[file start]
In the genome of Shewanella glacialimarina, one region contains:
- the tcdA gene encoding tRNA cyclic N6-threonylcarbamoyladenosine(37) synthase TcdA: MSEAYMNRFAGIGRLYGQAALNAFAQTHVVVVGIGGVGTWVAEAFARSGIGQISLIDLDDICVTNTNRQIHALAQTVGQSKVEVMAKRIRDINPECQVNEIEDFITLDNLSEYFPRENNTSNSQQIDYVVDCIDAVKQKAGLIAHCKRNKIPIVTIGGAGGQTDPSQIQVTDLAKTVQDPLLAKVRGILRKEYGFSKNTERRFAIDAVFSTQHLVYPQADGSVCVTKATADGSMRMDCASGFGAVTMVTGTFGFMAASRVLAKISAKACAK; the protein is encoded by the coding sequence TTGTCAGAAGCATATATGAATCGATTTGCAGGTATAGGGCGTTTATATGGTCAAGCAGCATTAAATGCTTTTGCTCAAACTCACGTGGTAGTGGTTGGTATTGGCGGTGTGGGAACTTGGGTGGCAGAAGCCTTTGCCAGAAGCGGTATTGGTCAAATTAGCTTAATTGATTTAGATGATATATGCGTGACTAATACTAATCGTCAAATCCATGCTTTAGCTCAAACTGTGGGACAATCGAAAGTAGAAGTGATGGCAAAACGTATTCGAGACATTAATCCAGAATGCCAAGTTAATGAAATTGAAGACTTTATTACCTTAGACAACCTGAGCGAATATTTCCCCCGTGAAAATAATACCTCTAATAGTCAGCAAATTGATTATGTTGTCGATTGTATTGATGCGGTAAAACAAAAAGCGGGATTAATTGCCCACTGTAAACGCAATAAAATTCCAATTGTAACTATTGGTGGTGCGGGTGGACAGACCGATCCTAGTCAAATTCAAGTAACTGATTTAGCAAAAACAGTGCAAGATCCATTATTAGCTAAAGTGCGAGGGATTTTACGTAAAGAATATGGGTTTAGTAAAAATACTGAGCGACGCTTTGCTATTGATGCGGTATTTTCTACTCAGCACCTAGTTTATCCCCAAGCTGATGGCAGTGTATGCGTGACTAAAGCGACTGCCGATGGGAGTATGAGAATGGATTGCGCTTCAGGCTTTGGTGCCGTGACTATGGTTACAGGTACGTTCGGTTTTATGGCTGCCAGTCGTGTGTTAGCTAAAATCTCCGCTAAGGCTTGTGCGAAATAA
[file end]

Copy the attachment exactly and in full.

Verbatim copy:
In the genome of Shewanella glacialimarina, one region contains:
- the tcdA gene encoding tRNA cyclic N6-threonylcarbamoyladenosine(37) synthase TcdA: MSEAYMNRFAGIGRLYGQAALNAFAQTHVVVVGIGGVGTWVAEAFARSGIGQISLIDLDDICVTNTNRQIHALAQTVGQSKVEVMAKRIRDINPECQVNEIEDFITLDNLSEYFPRENNTSNSQQIDYVVDCIDAVKQKAGLIAHCKRNKIPIVTIGGAGGQTDPSQIQVTDLAKTVQDPLLAKVRGILRKEYGFSKNTERRFAIDAVFSTQHLVYPQADGSVCVTKATADGSMRMDCASGFGAVTMVTGTFGFMAASRVLAKISAKACAK; the protein is encoded by the coding sequence TTGTCAGAAGCATATATGAATCGATTTGCAGGTATAGGGCGTTTATATGGTCAAGCAGCATTAAATGCTTTTGCTCAAACTCACGTGGTAGTGGTTGGTATTGGCGGTGTGGGAACTTGGGTGGCAGAAGCCTTTGCCAGAAGCGGTATTGGTCAAATTAGCTTAATTGATTTAGATGATATATGCGTGACTAATACTAATCGTCAAATCCATGCTTTAGCTCAAACTGTGGGACAATCGAAAGTAGAAGTGATGGCAAAACGTATTCGAGACATTAATCCAGAATGCCAAGTTAATGAAATTGAAGACTTTATTACCTTAGACAACCTGAGCGAATATTTCCCCCGTGAAAATAATACCTCTAATAGTCAGCAAATTGATTATGTTGTCGATTGTATTGATGCGGTAAAACAAAAAGCGGGATTAATTGCCCACTGTAAACGCAATAAAATTCCAATTGTAACTATTGGTGGTGCGGGTGGACAGACCGATCCTAGTCAAATTCAAGTAACTGATTTAGCAAAAACAGTGCAAGATCCATTATTAGCTAAAGTGCGAGGGATTTTACGTAAAGAATATGGGTTTAGTAAAAATACTGAGCGACGCTTTGCTATTGATGCGGTATTTTCTACTCAGCACCTAGTTTATCCCCAAGCTGATGGCAGTGTATGCGTGACTAAAGCGACTGCCGATGGGAGTATGAGAATGGATTGCGCTTCAGGCTTTGGTGCCGTGACTATGGTTACAGGTACGTTCGGTTTTATGGCTGCCAGTCGTGTGTTAGCTAAAATCTCCGCTAAGGCTTGTGCGAAATAA